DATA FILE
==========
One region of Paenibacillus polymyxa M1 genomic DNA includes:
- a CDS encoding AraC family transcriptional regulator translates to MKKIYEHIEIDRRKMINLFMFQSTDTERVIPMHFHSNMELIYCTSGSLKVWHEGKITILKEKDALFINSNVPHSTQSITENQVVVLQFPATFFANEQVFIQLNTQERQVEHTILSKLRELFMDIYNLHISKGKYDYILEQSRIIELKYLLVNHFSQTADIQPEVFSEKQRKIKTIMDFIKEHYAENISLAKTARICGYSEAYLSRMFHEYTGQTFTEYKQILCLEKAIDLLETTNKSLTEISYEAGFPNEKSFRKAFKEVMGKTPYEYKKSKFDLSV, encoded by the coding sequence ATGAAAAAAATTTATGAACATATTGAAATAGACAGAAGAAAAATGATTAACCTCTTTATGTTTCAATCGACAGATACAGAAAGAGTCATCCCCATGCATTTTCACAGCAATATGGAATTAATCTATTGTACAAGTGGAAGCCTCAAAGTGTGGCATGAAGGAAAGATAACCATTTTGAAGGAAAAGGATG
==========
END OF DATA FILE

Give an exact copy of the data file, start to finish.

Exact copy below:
One region of Paenibacillus polymyxa M1 genomic DNA includes:
- a CDS encoding AraC family transcriptional regulator translates to MKKIYEHIEIDRRKMINLFMFQSTDTERVIPMHFHSNMELIYCTSGSLKVWHEGKITILKEKDALFINSNVPHSTQSITENQVVVLQFPATFFANEQVFIQLNTQERQVEHTILSKLRELFMDIYNLHISKGKYDYILEQSRIIELKYLLVNHFSQTADIQPEVFSEKQRKIKTIMDFIKEHYAENISLAKTARICGYSEAYLSRMFHEYTGQTFTEYKQILCLEKAIDLLETTNKSLTEISYEAGFPNEKSFRKAFKEVMGKTPYEYKKSKFDLSV, encoded by the coding sequence ATGAAAAAAATTTATGAACATATTGAAATAGACAGAAGAAAAATGATTAACCTCTTTATGTTTCAATCGACAGATACAGAAAGAGTCATCCCCATGCATTTTCACAGCAATATGGAATTAATCTATTGTACAAGTGGAAGCCTCAAAGTGTGGCATGAAGGAAAGATAACCATTTTGAAGGAAAAGGATG